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September 2013, Volume 5, Issue 8

Continuing Education Alert

Check Your Calendars!!

One Book SD

Library Card Sign-up Month

International Literacy Day
September 8

SD Festival of Books
Sept. 20-22, Deadwood

Banned Books Week
Sept. 22-28

Banned Websites Awareness Day
Sept. 25

Tri-Conference: NDLA, MPLA, SDLA 2013
The Library: All Travelers Welcome
Sept. 25-27, Sioux Falls

Assn. of Rural and Small Libraries (ARSL) Conference
Sept. 25-28, Omaha

Indian Ed Summit
Sept. 29 - Oct. 1, 2013

Teen Read Week
Oct. 13-19

National Friends of Libraries Week
Oct. 20-26

Featured e-Resources of the Month
Beyond the Great Gatsby: e-resources for book groups and literature

What are we reading?


Copyright knowledge essential to civilization, says Kenneth Crews

book cover of Kenneth Crews Copyright law for librarians and educatorsCrews, Kenneth D. Copyright Law for Librarians and Educators: Creative Strategies & Practical Solutions, Chicago: ALA, 2012, 3d ed., 192 pgs.

Reviewed by Jane Healy

Kenneth Crews, lawyer, professor and copyright expert, has completely updated his second edition of this title to "provide a basis for understanding and working with the copyright issues of central importance to education, librarianship, and scholarship … centered on the law." This book " … offers strategies and techniques for reaping the benefits of these rights of use" (p. xii).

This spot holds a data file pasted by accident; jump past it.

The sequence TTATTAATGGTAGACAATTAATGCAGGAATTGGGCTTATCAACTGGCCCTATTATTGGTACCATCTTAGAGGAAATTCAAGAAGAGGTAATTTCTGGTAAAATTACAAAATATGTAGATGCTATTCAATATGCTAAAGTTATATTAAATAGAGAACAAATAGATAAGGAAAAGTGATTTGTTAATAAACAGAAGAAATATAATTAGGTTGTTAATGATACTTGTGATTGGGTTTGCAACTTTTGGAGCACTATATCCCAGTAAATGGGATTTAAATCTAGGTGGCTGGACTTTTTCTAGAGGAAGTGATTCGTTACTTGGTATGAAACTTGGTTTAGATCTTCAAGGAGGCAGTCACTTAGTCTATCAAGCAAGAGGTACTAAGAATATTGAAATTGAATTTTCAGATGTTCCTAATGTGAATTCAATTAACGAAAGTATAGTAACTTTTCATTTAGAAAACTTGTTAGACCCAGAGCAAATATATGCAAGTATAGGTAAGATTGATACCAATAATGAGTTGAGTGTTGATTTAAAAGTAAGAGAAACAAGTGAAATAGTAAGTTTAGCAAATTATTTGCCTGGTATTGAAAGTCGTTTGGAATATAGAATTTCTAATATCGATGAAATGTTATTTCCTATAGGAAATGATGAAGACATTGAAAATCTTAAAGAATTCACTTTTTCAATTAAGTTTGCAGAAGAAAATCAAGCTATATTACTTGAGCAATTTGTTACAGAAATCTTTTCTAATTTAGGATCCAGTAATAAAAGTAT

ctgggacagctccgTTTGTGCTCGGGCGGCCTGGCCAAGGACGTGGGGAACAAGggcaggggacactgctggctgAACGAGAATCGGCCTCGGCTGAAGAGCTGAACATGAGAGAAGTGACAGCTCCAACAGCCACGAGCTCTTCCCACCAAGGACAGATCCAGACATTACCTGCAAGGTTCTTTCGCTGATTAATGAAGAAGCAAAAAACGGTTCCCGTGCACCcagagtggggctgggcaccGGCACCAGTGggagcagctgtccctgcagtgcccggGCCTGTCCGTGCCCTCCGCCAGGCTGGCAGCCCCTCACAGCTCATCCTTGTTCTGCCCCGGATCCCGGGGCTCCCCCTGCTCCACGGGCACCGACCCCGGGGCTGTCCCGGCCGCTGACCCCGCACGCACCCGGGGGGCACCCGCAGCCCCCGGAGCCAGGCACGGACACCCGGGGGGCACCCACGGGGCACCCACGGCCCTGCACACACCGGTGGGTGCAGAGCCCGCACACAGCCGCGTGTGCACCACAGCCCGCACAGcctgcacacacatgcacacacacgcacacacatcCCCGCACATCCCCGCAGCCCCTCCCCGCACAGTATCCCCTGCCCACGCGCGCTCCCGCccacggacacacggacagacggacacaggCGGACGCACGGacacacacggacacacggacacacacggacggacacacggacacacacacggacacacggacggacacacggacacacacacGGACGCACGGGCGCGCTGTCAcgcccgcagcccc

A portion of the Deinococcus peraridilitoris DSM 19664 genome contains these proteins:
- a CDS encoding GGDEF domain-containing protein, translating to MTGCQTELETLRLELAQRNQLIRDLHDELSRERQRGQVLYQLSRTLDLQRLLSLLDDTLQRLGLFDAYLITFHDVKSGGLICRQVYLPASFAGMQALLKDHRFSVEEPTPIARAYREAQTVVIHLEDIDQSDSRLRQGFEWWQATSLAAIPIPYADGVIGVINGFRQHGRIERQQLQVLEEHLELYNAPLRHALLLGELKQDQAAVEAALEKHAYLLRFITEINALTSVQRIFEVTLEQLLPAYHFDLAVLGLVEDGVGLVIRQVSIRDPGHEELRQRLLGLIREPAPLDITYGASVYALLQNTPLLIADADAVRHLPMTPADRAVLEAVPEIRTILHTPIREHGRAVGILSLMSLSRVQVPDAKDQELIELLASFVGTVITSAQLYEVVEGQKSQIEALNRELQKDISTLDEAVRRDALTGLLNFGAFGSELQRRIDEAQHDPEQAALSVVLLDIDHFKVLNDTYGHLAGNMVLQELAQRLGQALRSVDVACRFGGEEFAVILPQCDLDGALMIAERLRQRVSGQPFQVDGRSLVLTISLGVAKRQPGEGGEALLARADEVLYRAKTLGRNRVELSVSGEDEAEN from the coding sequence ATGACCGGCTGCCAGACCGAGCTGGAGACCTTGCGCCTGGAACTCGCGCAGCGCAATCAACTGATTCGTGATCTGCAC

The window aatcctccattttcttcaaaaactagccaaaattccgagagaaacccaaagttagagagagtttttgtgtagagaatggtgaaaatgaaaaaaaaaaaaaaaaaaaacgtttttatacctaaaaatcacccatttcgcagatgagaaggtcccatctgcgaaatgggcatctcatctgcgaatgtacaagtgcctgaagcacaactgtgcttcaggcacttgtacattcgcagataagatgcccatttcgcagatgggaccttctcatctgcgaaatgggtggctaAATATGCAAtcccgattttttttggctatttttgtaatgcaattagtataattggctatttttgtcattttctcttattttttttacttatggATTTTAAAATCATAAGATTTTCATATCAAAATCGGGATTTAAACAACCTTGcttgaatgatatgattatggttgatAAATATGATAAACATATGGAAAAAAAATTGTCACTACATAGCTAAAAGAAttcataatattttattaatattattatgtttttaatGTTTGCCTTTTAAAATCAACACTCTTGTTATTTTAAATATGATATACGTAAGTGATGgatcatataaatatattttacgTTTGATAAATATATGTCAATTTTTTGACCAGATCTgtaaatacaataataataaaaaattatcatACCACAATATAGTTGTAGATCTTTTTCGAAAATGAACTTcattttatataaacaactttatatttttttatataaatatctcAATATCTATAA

Crews wants readers to follow a systematic pathway in applying copyright in educational and library settings because each case is different. In spite of that, the Appendix offers checklists for fair use, the TEACH ACT and library copying.

Is copyright law still important now that we have Creative Commons and open access? Yes. Crews maintains that librarians and teachers must know copyright in order to negotiate licenses and other purchase deals. We must understand the rules so that we know our rights, can find alternatives, make good decisions and manage copyright to our advantage (p. xii).

Chapters on copyright's details--its reach, ownership, fair use and the law as it specifically applies to distance education and libraries--spell out legal obligations and consider spin-offs to seemingly simple questions.

"Part V: Special Features" gives excellent information on copyright regarding music; Digital Millennium Copyright Act (DMCA) and its circumvention; unpublished and archival materials and how to locate copyright owners and request permission if necessary.

Although libraries and schools are rarely taken to court for copyright infringement, Crews makes clear the cost of liability beyond possible fines or prison time. He encourages us to do the right thing "because we live in a cooperative society....the law has an important role in shaping the terms on which we relate to one another in a civilized world" (p. 106-107).

This and other books on copyright are available for loan from the South Dakota State Library.



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